As a dear psychoanalyst friend once said to me, “Before I was analyzed, I was an asshole. Now I’m a well-analyzed asshole.” In other words, you may begin to understand why you’re doing things, but that doesn’t necessarily change the automatic perceptions and reactions you have. Beyond theories and analyses, our great challenge is how we use our frontal lobes to help us change the reactions of other parts of the brain, like our limbic systems and stems, so we can get out of our dysregulated habitual states.

Therapists need to know how to address different parts of the brain; analyzing from the frontal lobe isn’t enough. When your baby wakes up screaming in the middle of the night, you can tell her, “Honey, please don’t scream in the middle of the night because mommy has to go to work, and I can’t sleep if you’re screaming.” But the small child won’t be able to take that in. A lot of adults are like that, too. They have intense reactions, and people telling them they shouldn’t feel that way or need to change doesn’t have much effect. Instead, the main challenge of becoming a trauma therapist is learning how to help people calm down and manage these deep subcortical reactions. That’s why more and more trauma therapists are getting into movement, breathing, music, rhythms, singing, and other things that change our visceral relationship to ourselves and our core regulatory systems.

Our brain stems allow us to do what little babies do: sleep, eat, breathe, poop, pee. Therapists tend not to take histories of those things because it’s all in the basement of the brain, where the housekeeping of the body takes place. But that’s where the dysregulation is likely to take place. When people are traumatized, it’s hard to breathe regularly, hard to have a normal appetite, hard to have normal sleep patterns. They may have abnormal bowel habits that don’t get attention because psychologists and social workers don’t ask about those things.

If you really want to help yourself and your clients, pay attention to breathing, moving, sleeping. Understanding processes like those is largely the province of people like kindergarten teachers, yoga teachers, martial arts teachers, singing teachers, music teachers. They may not have gone to psychotherapy school, but they help a lot of people, because as long as the core system in the back of the brain is firing like crazy, or not firing at all, it’s very hard for other parts to function well. Increasingly, a greater understanding of the autonomic nervous system is changing our perspective of what therapy is all about.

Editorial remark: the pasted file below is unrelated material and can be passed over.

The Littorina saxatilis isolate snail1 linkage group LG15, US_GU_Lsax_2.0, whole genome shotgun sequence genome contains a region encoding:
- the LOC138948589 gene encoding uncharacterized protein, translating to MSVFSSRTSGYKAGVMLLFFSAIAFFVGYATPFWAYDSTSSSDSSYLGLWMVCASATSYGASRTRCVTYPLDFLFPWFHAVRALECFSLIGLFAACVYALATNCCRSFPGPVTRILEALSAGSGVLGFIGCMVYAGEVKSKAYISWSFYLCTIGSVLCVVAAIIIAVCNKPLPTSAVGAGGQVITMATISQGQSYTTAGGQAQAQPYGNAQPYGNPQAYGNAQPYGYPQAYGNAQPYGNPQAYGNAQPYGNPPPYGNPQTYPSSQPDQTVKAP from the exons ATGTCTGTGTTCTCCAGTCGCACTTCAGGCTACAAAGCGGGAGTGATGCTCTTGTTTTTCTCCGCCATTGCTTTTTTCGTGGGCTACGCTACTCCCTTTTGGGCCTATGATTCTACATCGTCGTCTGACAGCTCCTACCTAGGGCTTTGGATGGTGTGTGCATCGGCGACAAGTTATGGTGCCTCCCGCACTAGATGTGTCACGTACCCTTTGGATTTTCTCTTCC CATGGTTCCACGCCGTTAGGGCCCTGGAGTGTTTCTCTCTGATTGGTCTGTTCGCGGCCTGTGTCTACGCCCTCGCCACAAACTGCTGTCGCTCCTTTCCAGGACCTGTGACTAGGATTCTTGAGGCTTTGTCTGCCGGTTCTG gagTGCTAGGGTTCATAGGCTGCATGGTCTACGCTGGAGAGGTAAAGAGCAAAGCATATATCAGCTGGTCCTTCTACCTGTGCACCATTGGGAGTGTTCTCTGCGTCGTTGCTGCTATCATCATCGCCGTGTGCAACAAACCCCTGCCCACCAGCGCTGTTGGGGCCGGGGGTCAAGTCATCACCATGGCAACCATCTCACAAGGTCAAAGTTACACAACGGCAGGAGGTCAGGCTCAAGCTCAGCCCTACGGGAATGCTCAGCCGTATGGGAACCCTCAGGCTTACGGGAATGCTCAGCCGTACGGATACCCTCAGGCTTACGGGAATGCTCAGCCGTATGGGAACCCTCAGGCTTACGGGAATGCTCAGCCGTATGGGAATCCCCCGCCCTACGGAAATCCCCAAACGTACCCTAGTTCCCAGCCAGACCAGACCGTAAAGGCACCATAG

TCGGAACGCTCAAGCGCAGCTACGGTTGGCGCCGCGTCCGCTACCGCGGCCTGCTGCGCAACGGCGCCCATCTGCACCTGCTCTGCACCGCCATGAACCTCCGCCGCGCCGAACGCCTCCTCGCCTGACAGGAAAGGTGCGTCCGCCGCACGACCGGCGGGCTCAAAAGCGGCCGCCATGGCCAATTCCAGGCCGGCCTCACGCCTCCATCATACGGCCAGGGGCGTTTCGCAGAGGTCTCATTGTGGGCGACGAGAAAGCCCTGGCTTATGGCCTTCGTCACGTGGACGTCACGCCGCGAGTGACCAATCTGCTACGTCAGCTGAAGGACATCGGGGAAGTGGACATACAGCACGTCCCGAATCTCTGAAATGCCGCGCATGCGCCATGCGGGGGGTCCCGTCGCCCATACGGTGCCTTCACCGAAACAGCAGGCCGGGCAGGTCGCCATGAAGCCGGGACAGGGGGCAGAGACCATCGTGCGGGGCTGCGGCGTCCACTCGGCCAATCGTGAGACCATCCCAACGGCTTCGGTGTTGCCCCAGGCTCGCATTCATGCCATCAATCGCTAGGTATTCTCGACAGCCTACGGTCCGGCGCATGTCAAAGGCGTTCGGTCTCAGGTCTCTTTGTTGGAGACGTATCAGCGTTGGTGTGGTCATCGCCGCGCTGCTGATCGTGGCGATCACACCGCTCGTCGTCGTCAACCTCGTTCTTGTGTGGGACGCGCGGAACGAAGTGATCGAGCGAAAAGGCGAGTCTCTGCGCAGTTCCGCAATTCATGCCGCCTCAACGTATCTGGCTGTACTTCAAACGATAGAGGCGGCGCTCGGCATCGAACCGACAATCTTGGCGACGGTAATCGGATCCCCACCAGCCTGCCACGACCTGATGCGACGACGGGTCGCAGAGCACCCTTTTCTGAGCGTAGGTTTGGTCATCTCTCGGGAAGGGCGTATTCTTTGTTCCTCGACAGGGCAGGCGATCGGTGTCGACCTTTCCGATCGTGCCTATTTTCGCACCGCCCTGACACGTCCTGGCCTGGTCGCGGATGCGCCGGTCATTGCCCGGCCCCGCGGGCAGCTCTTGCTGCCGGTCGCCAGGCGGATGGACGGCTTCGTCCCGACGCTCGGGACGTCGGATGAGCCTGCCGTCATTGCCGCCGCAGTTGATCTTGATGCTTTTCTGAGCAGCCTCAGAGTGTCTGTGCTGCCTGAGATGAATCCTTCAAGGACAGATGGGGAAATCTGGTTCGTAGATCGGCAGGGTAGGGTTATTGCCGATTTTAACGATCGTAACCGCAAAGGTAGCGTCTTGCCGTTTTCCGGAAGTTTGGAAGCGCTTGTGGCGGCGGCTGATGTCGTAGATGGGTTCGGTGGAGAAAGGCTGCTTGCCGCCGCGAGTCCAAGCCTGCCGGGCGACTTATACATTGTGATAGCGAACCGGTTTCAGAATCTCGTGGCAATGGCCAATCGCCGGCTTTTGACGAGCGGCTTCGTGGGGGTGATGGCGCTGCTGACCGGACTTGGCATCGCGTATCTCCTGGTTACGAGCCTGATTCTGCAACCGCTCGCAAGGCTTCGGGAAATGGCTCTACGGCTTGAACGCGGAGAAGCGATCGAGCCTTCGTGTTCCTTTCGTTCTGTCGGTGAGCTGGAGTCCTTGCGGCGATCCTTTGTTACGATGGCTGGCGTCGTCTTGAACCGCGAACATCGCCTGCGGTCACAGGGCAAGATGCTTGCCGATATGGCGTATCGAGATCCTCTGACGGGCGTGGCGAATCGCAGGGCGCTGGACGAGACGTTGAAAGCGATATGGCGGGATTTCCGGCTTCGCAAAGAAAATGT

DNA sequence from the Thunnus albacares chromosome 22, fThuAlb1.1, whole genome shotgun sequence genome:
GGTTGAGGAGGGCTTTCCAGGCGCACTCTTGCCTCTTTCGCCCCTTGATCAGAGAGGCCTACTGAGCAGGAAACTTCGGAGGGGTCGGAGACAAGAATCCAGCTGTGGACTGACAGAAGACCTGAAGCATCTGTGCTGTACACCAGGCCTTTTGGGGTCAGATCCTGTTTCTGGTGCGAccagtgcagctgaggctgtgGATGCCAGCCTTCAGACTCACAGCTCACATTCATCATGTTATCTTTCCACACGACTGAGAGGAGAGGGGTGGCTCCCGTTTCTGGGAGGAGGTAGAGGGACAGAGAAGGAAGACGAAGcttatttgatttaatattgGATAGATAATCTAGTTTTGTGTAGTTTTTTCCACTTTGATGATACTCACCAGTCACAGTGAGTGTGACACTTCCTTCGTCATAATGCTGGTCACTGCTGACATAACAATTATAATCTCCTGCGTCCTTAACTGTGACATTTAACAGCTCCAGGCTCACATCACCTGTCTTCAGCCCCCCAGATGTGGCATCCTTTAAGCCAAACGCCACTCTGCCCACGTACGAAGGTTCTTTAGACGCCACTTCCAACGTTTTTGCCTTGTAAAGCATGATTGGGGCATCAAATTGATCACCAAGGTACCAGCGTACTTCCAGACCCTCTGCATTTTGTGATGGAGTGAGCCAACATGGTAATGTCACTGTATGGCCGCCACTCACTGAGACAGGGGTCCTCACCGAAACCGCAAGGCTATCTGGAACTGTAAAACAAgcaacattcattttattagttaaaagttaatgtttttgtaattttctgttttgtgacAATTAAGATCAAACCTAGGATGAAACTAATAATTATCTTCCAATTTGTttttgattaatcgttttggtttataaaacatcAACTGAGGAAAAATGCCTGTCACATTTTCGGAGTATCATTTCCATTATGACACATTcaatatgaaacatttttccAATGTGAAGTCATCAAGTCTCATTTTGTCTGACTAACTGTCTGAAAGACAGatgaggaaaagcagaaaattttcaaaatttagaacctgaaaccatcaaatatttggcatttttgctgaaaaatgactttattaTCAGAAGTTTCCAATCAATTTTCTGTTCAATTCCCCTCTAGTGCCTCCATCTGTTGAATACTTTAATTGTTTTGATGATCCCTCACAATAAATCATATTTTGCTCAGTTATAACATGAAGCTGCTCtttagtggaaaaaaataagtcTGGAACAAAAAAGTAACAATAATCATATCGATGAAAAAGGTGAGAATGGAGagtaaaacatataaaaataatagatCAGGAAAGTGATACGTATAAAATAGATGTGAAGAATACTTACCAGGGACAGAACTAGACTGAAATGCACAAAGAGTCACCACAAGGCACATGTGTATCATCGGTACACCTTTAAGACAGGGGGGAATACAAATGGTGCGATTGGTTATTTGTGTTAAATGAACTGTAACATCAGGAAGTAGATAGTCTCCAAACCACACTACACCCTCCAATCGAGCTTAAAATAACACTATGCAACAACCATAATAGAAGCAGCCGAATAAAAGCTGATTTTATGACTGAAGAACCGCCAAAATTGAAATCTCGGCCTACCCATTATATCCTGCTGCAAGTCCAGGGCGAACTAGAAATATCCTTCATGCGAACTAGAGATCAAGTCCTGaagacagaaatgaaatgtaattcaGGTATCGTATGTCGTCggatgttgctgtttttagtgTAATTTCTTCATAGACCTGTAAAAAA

Bessel van der Kolk

Bessel A. Van der Kolk, M.D., is a clinician, researcher and teacher in the area of post-traumatic stress.  His work integrates developmental, neurobiological, psychodynamic and interpersonal aspects of the impact of trauma and its treatment. Dr. van der Kolk and his various collaborators have published extensively on the impact of trauma on development, such as dissociative problems, borderline personality and self-mutilation, cognitive development, memory, and the psychobiology of trauma.  He has published over 150 peer reviewed scientific articles on such diverse topics as neuroimaging, self-injury, memory, neurofeedback, Developmental Trauma, yoga, theater and EMDR.

He is founder of the Trauma Center in Brookline, Massachusetts and president of the Trauma Research Foundation, which promotes clinical, scientific and educational projects. His 2014 #1 New York Times best seller, The Body Keeps the Score: Brain, Mind, and Body in the Treatment of Trauma, transforms our understanding of traumatic stress, revealing how it literally rearranges the brain’s wiring – specifically areas dedicated to pleasure, engagement, control, and trust.  He shows how these areas can be reactivated through innovative treatments including neurofeedback, somatically based therapies, EMDR, psychodrama, play, yoga, and other therapies.